Use this URL to cite or link to this record in EThOS: http://ethos.bl.uk/OrderDetails.do?uin=uk.bl.ethos.667794
Title: Understanding transition from paediatric to adult services in young people with gastrointestinal disorders
Author: Craddock, Natalie F. L.
ISNI:       0000 0004 5362 9646
Awarding Body: University of Birmingham
Current Institution: University of Birmingham
Date of Award: 2015
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Abstract:
This thesis comprises a literature review and a research paper. The literature review explores the current evidence for the barriers and facilitators for a successful transition to adult services for young people with gastrointestinal disorders. Seventeen studies were identified. The findings suggest that the transition should be a flexible, gradual process that involves joint care between paediatric and adult services. The competencies of young people need to be assessed and developed to prepare them for adult care, with interventions also addressing parental involvement. The research study used a qualitative approach to explore the transition experiences of young people with coeliac disease (CD), from the perspective of both young people and their parents. Seven young people and six parents were interviewed. The data was analysed using Interpretative Phenomenological Analysis (IPA). Three super-ordinate themes were identified for each subgroup, which overlapped extensively: ‘Absence of discussion and abandonment’, ‘Understanding my coeliac disease and me’ and ‘Responsibility is an evolving process’. A lack of discussion and involvement in the transition was associated with feelings of abandonment and apprehension. Many participants felt their CD-knowledge and psychosocial needs were not sufficiently addressed. Assuming responsibility for the utilisation of services varied across participants, and parental involvement did not necessarily end with transfer to adult services.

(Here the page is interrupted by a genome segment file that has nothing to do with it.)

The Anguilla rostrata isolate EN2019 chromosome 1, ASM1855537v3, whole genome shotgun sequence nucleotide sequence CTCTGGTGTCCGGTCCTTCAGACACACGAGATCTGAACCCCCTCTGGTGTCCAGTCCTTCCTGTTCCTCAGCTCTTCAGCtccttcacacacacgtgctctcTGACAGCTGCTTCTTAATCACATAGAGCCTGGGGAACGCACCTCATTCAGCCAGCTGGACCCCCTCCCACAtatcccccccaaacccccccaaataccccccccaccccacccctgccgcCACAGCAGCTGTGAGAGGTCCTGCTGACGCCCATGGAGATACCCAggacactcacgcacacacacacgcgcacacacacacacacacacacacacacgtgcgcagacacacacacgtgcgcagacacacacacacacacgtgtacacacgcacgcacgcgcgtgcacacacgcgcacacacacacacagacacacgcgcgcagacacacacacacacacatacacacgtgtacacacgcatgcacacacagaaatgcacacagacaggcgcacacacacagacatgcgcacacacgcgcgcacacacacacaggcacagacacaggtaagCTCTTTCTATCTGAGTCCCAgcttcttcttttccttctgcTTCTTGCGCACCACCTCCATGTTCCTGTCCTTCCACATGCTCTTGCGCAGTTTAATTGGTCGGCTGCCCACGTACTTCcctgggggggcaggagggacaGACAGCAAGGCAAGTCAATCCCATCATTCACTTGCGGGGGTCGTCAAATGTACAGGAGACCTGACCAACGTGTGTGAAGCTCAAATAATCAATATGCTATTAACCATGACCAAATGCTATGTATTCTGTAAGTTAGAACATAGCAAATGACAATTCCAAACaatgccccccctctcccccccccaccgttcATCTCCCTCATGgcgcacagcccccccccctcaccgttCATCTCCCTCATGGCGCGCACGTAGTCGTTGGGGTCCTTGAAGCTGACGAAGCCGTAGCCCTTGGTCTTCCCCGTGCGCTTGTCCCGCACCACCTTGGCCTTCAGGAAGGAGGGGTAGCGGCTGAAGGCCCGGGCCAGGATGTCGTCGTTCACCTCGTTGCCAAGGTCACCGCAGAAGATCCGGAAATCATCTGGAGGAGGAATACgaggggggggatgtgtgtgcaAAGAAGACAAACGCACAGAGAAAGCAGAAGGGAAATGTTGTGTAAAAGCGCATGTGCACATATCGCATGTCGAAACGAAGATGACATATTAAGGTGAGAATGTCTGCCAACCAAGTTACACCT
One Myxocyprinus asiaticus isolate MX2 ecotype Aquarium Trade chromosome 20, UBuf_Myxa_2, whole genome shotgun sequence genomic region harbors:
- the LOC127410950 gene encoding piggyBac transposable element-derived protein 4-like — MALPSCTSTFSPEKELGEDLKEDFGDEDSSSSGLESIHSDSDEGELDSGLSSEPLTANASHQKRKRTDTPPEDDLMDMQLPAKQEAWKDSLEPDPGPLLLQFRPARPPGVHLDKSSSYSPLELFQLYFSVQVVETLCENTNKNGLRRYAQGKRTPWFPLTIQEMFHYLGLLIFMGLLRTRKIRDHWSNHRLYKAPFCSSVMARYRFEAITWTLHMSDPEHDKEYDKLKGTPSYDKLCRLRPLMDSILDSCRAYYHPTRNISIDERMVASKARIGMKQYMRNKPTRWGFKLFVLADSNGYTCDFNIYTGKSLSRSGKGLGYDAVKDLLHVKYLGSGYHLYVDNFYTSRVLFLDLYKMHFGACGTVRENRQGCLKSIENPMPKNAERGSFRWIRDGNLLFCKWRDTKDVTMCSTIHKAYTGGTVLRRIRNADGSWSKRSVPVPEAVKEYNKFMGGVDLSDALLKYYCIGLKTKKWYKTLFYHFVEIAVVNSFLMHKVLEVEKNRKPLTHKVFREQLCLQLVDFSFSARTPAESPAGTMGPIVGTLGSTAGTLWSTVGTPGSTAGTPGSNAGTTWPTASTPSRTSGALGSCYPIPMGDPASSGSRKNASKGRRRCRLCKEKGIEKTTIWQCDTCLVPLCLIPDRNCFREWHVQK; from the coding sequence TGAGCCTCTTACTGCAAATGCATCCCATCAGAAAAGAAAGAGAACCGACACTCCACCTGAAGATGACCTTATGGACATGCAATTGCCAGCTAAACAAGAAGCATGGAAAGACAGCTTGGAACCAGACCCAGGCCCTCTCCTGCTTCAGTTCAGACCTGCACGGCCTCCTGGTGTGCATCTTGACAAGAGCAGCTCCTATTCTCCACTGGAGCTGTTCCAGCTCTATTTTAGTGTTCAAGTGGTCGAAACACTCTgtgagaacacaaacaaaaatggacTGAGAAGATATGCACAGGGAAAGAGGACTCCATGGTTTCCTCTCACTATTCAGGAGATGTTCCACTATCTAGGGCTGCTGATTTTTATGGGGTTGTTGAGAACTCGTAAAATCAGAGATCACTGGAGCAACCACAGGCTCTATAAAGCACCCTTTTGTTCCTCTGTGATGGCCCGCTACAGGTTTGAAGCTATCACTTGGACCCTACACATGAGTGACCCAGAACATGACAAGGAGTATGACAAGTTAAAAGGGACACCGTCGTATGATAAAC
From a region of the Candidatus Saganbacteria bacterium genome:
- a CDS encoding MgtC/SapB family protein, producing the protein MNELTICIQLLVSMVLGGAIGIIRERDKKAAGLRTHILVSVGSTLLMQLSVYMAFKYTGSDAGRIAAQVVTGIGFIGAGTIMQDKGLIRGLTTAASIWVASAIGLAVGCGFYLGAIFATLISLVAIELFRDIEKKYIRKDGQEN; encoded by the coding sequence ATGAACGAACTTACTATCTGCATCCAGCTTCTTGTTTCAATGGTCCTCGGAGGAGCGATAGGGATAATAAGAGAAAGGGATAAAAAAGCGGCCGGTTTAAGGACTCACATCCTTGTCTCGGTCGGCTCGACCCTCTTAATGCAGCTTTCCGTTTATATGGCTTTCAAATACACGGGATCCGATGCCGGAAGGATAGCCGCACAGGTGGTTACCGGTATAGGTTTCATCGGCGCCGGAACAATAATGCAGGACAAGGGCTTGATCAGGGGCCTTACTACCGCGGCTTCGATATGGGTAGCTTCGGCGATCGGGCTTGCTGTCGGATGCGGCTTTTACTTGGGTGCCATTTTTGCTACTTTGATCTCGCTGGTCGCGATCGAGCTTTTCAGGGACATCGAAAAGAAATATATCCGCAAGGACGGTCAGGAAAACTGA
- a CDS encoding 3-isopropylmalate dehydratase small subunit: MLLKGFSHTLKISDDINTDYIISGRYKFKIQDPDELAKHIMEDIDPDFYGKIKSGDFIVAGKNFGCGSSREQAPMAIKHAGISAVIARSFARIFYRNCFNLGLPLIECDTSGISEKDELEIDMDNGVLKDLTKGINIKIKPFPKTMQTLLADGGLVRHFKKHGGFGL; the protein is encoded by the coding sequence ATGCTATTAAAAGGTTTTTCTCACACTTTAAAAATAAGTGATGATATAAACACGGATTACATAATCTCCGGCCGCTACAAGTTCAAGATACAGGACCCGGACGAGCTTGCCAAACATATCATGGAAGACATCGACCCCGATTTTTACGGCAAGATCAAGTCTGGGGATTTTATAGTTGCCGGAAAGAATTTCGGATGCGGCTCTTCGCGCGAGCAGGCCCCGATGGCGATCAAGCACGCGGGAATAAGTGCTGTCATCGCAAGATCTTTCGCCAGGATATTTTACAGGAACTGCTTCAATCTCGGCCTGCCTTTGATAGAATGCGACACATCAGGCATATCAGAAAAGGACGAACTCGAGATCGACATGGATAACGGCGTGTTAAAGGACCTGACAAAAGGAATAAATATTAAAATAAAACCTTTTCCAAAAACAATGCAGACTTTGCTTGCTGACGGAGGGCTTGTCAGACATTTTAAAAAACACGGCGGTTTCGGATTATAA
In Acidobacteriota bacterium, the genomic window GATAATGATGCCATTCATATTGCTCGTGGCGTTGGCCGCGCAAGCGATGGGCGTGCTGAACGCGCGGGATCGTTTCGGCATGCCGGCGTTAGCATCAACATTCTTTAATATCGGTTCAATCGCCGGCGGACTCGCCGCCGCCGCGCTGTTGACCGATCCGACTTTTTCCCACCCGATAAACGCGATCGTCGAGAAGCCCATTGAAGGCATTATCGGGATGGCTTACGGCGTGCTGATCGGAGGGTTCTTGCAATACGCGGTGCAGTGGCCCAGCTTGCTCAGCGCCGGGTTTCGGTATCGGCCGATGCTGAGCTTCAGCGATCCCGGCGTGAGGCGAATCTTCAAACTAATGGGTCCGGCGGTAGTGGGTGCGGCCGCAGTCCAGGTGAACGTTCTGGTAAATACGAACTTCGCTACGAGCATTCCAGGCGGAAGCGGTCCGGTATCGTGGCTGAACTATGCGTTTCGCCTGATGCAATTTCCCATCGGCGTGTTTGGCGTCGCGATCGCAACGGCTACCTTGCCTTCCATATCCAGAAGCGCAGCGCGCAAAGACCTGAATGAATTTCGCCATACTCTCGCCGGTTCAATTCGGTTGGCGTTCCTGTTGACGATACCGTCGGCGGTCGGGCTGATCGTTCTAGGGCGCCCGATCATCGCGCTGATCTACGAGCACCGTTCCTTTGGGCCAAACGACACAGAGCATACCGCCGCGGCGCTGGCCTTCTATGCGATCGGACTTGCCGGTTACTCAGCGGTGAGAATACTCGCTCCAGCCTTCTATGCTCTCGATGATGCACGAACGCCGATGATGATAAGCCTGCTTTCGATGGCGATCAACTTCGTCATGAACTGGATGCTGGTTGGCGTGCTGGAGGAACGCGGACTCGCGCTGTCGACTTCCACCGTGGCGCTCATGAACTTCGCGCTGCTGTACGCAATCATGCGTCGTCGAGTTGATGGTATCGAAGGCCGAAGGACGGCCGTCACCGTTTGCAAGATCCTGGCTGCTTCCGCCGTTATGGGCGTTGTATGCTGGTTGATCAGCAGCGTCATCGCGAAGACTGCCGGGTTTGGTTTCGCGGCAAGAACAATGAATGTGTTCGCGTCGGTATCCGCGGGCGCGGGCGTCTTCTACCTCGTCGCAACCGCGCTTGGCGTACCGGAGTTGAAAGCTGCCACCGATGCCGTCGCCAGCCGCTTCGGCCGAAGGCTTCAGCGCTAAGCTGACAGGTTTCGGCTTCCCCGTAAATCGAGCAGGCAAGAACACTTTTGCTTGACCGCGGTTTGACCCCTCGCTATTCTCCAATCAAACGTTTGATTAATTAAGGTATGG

Supervisor: Not available Sponsor: Not available
Qualification Name: Thesis (D.Clin.Psy.) Qualification Level: Doctoral
EThOS ID: uk.bl.ethos.667794  DOI: Not available
Keywords: BF Psychology ; RJ101 Child Health. Child health services
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